Belfast Telegraph

Tottenham put the brakes on Chelsea's title challenge

By Sam Wallace

If the afternoon had started badly for Chelsea with Frank Lampard's second match-winning goal of the season for their title rivals Manchester City, it was safe to say it was about to get a lot worse. Jose Mourinho had never before lost a game to Tottenham and this was some way to have his record broken.

When the fifth Spurs goal went in, the defiance of the Chelsea manager slipped. Until then he had been berating the fourth official Andre Marriner and rearranging his team, but even he had accepted by then that this had been a rotten few days in the English Christmas football programme that he claims to love so dearly: two points dropped at Southampton and now a rare defeat at a despised local rival.

Their spell of dominance has been broken for now and Chelsea lead the Premier League on little more than the rule of alphabetical order: their record is identical to that of Manchester City down to goals scored and conceded.

Mourinho has refused to change his team and this time they looked jaded, not least the big hitters like Diego Costa and Cesc Fabregas who found themselves outplayed by a vibrant, attacking Spurs team.

After such an indifferent start to the season, Mauricio Pochettino must take great credit for his club's first win over Chelsea since April 2010 and his first over Mourinho as a manager. Their attacking spirit was embodied by Harry Kane whose two goals take him to 17 for the season and mark the further emergence of an unorthodox but beguiling English talent.

It was the kind of game you might expect at the end of a draining Christmas run of matches, and it was compelling entertainment. A Mourinho Chelsea team have never conceded four goals before, and when Nacer Chadli scored a fifth with 13 minutes left, the game was over. Yet Chelsea kept going and when John Terry scored his side's third there was an element of farce.

These kind of games, open and end-to-end, with defences run ragged and goals flying in, are not the brand of football Mourinho likes. All teams lose games, but this was the sort of chaotic defeat that will sting the most.

When Chelsea beat Spurs at Stamford Bridge in early December the door was shut and bolted, the game as good as over as soon as the home team took the lead on 19 minutes. This time the first goal for Mourinho's side arrived at roughly the same time, but Spurs' response was very different.

The away team were calling the shots for the first 17 minutes and when Costa scored the goal that gave Chelsea the lead, the story was taking a familiar shape. It was Hazard who made the chance, hitting a shot that struck the post. Oscar aimed for goal with the rebound and it fell for Costa who needed do no more than guide it over the line from close range.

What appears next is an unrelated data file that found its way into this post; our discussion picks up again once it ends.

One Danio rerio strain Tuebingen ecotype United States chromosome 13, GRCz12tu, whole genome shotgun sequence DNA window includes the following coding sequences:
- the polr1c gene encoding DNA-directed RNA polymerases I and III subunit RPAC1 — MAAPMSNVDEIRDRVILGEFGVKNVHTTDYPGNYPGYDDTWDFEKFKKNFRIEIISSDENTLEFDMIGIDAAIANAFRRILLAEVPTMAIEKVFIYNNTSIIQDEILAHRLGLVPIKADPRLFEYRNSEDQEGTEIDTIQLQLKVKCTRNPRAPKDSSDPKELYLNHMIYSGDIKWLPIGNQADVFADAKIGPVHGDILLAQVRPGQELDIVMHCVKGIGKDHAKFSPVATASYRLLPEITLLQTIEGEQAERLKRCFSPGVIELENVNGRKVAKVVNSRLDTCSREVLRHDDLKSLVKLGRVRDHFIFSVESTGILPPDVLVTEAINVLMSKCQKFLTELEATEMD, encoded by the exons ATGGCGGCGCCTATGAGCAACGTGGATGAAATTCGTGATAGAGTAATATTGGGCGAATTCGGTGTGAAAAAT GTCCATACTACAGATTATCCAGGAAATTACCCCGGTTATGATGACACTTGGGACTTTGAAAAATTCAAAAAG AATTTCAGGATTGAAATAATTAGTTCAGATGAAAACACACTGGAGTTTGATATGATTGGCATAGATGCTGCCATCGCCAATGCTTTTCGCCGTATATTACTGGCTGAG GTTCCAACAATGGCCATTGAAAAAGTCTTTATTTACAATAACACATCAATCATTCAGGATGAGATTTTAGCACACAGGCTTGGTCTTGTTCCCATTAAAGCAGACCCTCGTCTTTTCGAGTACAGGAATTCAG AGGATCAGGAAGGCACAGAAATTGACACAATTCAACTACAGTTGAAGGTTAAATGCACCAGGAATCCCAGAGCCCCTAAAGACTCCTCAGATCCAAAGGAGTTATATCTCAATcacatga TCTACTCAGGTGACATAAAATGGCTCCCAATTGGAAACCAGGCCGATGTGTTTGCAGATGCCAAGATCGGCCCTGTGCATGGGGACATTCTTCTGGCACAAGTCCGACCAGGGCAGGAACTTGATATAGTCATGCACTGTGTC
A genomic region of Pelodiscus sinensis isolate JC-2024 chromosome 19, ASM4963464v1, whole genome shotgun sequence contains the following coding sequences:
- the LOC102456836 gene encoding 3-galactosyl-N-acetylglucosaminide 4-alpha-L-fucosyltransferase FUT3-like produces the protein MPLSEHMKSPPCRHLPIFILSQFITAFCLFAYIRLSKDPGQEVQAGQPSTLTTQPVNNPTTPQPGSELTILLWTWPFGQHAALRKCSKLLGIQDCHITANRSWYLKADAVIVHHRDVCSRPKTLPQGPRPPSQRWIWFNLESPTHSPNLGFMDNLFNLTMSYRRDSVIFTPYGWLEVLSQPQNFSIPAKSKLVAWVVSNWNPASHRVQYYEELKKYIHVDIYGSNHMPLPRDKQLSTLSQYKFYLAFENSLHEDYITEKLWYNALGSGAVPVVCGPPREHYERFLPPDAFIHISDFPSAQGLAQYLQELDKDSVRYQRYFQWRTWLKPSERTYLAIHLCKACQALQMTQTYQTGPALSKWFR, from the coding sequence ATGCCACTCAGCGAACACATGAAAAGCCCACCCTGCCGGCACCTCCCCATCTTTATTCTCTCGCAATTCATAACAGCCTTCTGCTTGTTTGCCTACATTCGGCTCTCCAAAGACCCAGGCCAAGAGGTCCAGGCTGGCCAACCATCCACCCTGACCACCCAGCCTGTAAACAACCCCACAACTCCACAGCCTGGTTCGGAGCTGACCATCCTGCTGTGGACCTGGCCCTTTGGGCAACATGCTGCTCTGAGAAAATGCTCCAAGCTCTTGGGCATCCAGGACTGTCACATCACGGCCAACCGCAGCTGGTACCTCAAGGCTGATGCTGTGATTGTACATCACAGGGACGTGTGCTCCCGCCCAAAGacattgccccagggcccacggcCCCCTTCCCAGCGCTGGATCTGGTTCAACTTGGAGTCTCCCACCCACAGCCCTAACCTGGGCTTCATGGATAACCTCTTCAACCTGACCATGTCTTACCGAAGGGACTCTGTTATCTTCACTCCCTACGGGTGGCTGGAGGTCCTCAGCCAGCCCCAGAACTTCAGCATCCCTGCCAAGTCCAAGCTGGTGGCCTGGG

But with Spurs vulnerable, Mourinho's side did not create the chances to score the second and they paid for it. Kane's marvellous equaliser came from nothing and it gave his team-mates the confidence to assert themselves.

There was nothing much on for Kane when he cut in from the left but one underestimates Kane at one's peril and as soon as he sensed the space to pivot and shoot he did so, pinging a right-foot shot beyond Thibaut Courtois' right hand and into the corner of the Chelsea goal.

For the final 15 minutes of the half, Spurs matched their opponents but most crucially they took their chances. A mistake by Cesar Azpilicueta turned over possession on 44 minutes and Christian Eriksen was in, slipping a ball through to Chadli whose shot struck the post. With the ball loose, Danny Rose got to it before Gary Cahill to score.

It was Cahill who gave away the penalty minutes later, once again he was fractionally late, this time on Kane and he clearly tripped the striker. It had become giddy at White Hart Lane even before Andros Townsend slotted his left-footed penalty past Courtois with the final kick of the half.

These are the kind of days that they live for at Spurs, although when they went three goals ahead six minutes after the break there was a mild disbelief. It was Kane again, spinning away from Matic and confidently placing the ball past Courtois.

Chelsea brought the score back to 4-2, Hazard exchanging passes with Fabregas to score.

Before the end, Mourinho reached across for the handshakes with the opposite bench, although it was with rather less flourish this time.

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